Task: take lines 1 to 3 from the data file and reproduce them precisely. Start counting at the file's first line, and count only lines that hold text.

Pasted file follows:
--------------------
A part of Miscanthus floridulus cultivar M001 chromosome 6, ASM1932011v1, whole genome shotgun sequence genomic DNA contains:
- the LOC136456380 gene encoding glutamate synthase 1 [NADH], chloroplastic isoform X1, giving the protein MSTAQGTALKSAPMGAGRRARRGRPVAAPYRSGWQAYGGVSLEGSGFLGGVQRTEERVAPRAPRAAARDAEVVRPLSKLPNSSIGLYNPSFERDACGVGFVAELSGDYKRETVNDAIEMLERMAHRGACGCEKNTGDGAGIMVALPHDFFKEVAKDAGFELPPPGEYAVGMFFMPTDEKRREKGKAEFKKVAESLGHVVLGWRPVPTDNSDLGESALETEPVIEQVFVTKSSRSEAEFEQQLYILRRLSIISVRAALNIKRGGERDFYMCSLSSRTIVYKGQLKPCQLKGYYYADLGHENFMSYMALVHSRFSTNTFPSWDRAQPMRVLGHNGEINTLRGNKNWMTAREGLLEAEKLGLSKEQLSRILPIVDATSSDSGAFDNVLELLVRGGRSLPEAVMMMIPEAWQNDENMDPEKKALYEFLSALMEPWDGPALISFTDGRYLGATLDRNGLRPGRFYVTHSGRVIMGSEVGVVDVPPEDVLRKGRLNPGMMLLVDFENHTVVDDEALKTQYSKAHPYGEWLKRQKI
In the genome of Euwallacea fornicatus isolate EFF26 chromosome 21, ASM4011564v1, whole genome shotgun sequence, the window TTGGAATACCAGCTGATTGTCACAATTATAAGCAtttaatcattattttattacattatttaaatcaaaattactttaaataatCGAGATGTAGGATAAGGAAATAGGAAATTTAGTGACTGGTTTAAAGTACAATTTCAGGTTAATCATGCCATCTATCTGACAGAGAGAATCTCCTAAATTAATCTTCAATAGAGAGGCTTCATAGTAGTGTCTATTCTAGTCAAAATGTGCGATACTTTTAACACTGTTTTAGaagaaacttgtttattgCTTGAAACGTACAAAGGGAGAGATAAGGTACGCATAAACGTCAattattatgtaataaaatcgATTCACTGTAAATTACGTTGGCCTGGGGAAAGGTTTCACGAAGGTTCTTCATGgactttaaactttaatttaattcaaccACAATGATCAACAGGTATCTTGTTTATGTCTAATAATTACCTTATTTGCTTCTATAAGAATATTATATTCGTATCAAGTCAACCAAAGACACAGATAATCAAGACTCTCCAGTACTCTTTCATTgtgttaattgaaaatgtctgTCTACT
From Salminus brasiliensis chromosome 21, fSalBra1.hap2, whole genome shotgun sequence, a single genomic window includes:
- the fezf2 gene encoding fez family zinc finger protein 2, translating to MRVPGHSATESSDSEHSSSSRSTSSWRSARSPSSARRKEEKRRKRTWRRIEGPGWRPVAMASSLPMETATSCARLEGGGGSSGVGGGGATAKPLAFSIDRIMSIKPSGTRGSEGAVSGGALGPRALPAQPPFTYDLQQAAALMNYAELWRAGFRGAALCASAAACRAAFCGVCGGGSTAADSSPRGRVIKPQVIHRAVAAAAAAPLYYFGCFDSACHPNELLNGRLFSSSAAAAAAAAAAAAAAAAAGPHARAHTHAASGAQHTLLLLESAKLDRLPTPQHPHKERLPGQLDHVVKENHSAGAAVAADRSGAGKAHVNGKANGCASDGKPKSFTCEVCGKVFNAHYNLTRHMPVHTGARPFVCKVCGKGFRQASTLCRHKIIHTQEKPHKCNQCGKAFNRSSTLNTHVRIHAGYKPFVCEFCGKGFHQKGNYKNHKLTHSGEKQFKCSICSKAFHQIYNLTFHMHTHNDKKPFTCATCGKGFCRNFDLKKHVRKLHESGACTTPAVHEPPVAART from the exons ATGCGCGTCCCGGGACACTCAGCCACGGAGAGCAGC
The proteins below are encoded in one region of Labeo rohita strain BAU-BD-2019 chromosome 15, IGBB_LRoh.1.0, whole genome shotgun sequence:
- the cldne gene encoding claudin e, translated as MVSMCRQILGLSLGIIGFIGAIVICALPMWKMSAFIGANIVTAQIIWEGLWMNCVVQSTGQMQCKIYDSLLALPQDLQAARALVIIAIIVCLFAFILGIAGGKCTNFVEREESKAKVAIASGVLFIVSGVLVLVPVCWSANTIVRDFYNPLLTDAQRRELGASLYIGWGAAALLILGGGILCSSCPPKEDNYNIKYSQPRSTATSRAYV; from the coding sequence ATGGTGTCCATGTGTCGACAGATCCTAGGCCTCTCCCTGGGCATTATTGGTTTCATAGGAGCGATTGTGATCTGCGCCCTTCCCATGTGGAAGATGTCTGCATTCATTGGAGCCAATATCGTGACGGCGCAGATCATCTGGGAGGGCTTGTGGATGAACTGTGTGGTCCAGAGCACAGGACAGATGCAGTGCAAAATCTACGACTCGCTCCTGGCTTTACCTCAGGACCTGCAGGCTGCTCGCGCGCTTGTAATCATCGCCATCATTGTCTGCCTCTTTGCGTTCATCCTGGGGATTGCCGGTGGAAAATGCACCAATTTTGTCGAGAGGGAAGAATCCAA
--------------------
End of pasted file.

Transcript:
A part of Miscanthus floridulus cultivar M001 chromosome 6, ASM1932011v1, whole genome shotgun sequence genomic DNA contains:
- the LOC136456380 gene encoding glutamate synthase 1 [NADH], chloroplastic isoform X1, giving the protein MSTAQGTALKSAPMGAGRRARRGRPVAAPYRSGWQAYGGVSLEGSGFLGGVQRTEERVAPRAPRAAARDAEVVRPLSKLPNSSIGLYNPSFERDACGVGFVAELSGDYKRETVNDAIEMLERMAHRGACGCEKNTGDGAGIMVALPHDFFKEVAKDAGFELPPPGEYAVGMFFMPTDEKRREKGKAEFKKVAESLGHVVLGWRPVPTDNSDLGESALETEPVIEQVFVTKSSRSEAEFEQQLYILRRLSIISVRAALNIKRGGERDFYMCSLSSRTIVYKGQLKPCQLKGYYYADLGHENFMSYMALVHSRFSTNTFPSWDRAQPMRVLGHNGEINTLRGNKNWMTAREGLLEAEKLGLSKEQLSRILPIVDATSSDSGAFDNVLELLVRGGRSLPEAVMMMIPEAWQNDENMDPEKKALYEFLSALMEPWDGPALISFTDGRYLGATLDRNGLRPGRFYVTHSGRVIMGSEVGVVDVPPEDVLRKGRLNPGMMLLVDFENHTVVDDEALKTQYSKAHPYGEWLKRQKI
In the genome of Euwallacea fornicatus isolate EFF26 chromosome 21, ASM4011564v1, whole genome shotgun sequence, the window TTGGAATACCAGCTGATTGTCACAATTATAAGCAtttaatcattattttattacattatttaaatcaaaattactttaaataatCGAGATGTAGGATAAGGAAATAGGAAATTTAGTGACTGGTTTAAAGTACAATTTCAGGTTAATCATGCCATCTATCTGACAGAGAGAATCTCCTAAATTAATCTTCAATAGAGAGGCTTCATAGTAGTGTCTATTCTAGTCAAAATGTGCGATACTTTTAACACTGTTTTAGaagaaacttgtttattgCTTGAAACGTACAAAGGGAGAGATAAGGTACGCATAAACGTCAattattatgtaataaaatcgATTCACTGTAAATTACGTTGGCCTGGGGAAAGGTTTCACGAAGGTTCTTCATGgactttaaactttaatttaattcaaccACAATGATCAACAGGTATCTTGTTTATGTCTAATAATTACCTTATTTGCTTCTATAAGAATATTATATTCGTATCAAGTCAACCAAAGACACAGATAATCAAGACTCTCCAGTACTCTTTCATTgtgttaattgaaaatgtctgTCTACT